Health Matters Blog

Think You Need Back Surgery? Listen to Your Leg Pain

Think You Need Back Surgery? Listen to Your Leg Pain

By Dr. Jon Thatcher

It’s almost a certainty that each and every one of us is going to experience back pain at some point or another in our lives. The most commonly quoted statistic says four out of every five people will suffer some sort of back problem. But despite its prevalence, the causes of back pain are complicated and even mysterious at times, making treatment difficult.

Jon C. Thatcher, MD

Jon C. Thatcher, MD

Another commonly accepted statistic is that 85 percent of the time the origins of back pain cannot be determined. Some people injure their back by doing nothing more than getting out of bed in the morning. Muscle strains from accidents or physical activity can have their roots in the lifestyle choices we make, or can be brought on by mental and emotional stress.

The back is a huge system of muscle, bone and nerves performing a vast array of tasks for the body. We as humans sit a lot but we’re meant to move. Our core muscles deep in the pelvis and spine get weak because we don’t use them. You sit at your desk all week and then during the weekend you injure your back trying to move a TV or a refrigerator down the stairs. Maybe you experience the pain right away or you might not feel the effects until a week later.

So much of the back pain is just muscle strains or tears or inflammation — what medical professionals call soft tissue mechanical back pain. There’s no real surgical treatment that can help muscles. The ligaments, tendons and muscles get sore or cranky from overuse and they need rest or medicine to get better. Back surgeries only account for about 15 percent of my practice, in fact. But there is an easy way to tell when a surgical procedure can fix your back, and it starts with paying attention to pain in your legs.

In general, the surgeries that work best for the spine are ones that alleviate the pain, weakness, tingling or numbness in any part of your leg from your rear end down to your feet. Sciatica is the all-encompassing name for this kind of nerve pain, and many patients feel it in their legs long before it starts to affect their back. It’s very easy to detect with an MRI test. Often the pain will map out from the lower parts of the backbone right down the nerve roots like one of those diagrams you see in medical books.

A herniated disc is the most classic cause of sciatica. The inside of a disc is like crabmeat or putty and, if the disc tears, that material begins to push out and hit the neighboring nerves causing this terrible pain in the legs. Sometimes it will go away on its own; sometimes it could lead to an even worse back condition. But all orthopedic surgeons are trained to perform the straightforward operation that can quickly cure the pain by removing the extruded fragment and relieving pressure on the nerve.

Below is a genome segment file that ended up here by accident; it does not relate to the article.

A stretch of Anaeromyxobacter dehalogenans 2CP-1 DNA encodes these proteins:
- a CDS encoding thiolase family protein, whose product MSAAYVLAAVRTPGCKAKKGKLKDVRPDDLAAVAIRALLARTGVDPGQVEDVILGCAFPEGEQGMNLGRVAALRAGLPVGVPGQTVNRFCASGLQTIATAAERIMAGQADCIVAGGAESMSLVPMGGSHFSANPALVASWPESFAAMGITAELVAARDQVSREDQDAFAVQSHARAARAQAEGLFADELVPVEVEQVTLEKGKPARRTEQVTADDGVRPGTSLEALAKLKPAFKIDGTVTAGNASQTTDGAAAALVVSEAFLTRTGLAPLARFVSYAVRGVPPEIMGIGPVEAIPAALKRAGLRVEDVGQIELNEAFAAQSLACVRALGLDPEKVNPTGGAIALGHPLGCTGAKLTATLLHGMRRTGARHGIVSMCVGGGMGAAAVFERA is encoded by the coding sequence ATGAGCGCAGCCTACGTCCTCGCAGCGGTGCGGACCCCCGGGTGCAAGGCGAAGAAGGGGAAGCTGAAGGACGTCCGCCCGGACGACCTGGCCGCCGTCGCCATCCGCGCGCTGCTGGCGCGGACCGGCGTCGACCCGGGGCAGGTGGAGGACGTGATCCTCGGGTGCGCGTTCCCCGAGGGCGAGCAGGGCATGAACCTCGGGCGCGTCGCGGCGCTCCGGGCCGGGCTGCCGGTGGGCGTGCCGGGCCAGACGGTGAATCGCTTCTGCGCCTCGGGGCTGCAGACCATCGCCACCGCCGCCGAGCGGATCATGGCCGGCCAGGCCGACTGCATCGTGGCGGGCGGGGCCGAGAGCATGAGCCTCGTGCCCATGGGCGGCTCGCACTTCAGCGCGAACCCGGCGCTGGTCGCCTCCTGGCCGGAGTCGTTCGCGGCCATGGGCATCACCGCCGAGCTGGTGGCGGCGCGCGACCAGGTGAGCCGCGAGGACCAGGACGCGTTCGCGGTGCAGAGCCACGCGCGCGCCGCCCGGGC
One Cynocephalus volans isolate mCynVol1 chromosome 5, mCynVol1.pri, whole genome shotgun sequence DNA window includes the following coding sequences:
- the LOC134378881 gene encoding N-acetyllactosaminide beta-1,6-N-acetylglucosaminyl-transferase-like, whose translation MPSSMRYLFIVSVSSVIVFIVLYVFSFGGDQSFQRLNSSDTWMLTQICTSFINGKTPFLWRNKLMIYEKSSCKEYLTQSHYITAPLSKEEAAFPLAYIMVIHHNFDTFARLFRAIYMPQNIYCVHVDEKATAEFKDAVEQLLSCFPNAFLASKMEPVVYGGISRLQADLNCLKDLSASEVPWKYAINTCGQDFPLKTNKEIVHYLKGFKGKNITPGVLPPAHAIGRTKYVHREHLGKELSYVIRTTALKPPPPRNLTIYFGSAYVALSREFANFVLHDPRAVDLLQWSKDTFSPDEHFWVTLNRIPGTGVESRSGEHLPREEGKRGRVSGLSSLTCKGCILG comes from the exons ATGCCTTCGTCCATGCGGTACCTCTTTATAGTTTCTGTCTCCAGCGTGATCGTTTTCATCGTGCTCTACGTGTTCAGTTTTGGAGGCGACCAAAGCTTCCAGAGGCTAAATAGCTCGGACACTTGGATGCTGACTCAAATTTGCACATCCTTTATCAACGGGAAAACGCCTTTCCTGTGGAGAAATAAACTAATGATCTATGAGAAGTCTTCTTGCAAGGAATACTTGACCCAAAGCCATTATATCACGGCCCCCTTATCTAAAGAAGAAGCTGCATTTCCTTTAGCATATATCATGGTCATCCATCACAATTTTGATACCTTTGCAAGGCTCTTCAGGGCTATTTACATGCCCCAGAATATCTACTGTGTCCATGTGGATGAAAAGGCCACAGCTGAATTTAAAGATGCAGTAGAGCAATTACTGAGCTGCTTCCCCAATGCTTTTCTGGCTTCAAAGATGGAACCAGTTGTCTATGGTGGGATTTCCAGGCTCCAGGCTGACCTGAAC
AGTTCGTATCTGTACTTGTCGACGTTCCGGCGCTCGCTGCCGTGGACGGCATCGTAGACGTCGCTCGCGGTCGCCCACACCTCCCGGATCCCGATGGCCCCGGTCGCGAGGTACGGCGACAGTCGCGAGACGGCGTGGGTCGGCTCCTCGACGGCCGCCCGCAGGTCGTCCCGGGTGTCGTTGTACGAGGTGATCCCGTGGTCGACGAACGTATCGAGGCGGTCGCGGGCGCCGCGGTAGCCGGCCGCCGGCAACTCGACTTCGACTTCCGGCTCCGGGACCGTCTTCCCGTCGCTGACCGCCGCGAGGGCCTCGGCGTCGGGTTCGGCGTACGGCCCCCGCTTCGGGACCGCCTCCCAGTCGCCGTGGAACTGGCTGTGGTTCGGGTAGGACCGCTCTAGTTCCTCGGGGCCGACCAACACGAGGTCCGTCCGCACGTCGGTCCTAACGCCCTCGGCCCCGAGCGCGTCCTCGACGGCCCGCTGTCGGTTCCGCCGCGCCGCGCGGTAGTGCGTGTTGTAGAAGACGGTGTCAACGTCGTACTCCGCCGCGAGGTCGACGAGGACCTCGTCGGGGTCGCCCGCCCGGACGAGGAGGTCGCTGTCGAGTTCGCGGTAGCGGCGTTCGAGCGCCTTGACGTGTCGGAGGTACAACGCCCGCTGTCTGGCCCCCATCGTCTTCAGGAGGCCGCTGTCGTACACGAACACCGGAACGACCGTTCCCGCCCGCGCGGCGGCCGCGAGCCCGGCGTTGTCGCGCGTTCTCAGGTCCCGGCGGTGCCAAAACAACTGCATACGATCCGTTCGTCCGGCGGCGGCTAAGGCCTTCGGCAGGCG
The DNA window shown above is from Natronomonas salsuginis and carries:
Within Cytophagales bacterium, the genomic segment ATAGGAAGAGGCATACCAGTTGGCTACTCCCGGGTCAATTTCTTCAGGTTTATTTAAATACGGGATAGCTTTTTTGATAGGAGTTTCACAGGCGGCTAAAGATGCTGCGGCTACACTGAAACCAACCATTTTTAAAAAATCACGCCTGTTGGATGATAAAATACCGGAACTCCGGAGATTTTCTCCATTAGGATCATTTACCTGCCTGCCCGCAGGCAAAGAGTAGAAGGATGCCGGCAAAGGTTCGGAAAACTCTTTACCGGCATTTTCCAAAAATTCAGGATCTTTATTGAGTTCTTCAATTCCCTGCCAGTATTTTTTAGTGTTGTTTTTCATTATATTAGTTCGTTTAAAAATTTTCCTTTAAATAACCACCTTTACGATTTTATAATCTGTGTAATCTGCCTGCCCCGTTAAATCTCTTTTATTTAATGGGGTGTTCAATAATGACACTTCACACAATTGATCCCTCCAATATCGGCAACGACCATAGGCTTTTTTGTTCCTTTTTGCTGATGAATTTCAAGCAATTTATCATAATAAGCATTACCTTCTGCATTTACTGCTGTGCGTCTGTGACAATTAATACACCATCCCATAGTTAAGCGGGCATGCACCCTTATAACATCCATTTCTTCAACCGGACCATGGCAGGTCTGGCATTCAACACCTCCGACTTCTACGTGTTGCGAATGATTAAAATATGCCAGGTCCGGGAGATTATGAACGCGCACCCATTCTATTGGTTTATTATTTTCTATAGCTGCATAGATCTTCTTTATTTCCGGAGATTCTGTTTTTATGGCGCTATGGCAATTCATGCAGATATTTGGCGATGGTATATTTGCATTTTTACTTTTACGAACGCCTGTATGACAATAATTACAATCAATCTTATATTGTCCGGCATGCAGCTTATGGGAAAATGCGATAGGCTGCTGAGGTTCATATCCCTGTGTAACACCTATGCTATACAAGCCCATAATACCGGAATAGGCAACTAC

Another back problem that leg pain could be warning you about is spinal stenosis, or tightening of the spinal canal housing the spinal cord. This is a condition where little joints in your back, called facet joints, swell up around the spinal canal. Think of how the waist of an hourglass gets narrower in the middle before widening again and that paints a pretty close picture. These facet joints also sit right next to the leg nerves, so the narrowing will cause aching or weakness in the legs usually with walking. Unlike the immediate pain of sciatica, spinal stenosis occurs more slowly, so over a long period of time you may find that you can’t walk very far without feeling it.

Some people have a congenital or developmental abnormality that can cause spinal stenosis at an early age but the condition usually occurs when people reach their seventies or eighties. In either case, once an MRI determines the exact location of the narrowing, the procedure to remove the bone and ligaments around the nerve is straightforward and the resulting relief from pain comes quickly.

One of the only times that back pain can be relieved by surgery is with a compression fracture. These mainly occur in older people suffering from osteoporosis. An x-ray can see right away if one vertebrae has compressed down. About 10 years ago, a new procedure called kyphoplasty became available to surgically relieve pain from compression fractures. Through puncture wounds, small cannula are placed into the compressed vertebral fracture. Small balloons are inserted through the cannula and inflated to elevate the compressed vertebrae. Then the balloons are deflated and removed and replaced with liquid bone cement. This hardens in ten minutes, relieving most of the pain and improving curvature of the spine.

While some orthopedic surgeons do go on to specialize in complex back procedures for advanced conditions or severe spinal injuries, these simple procedures are part of every orthopedist’s training, and don’t require patients to travel to large centers that specialize in treating backs in order to get relief. If you’re experiencing leg pain or back pain that is lasting longer than several weeks, the first step is talk to your primary care physician. He or she can order an MRI to determine whether back surgery is a viable option and then refer you to a local orthopedist accepting patients in need of back surgery.

Jon Thatcher, MD, is a board-certified orthopedic surgeon with Southern Vermont Orthopaedic & Sports Medicine, which also includes Dr. Elizabeth McLarney, Dr. William Vranos and Robert Feinberg, P.A. He can be reached at 802-254-6211.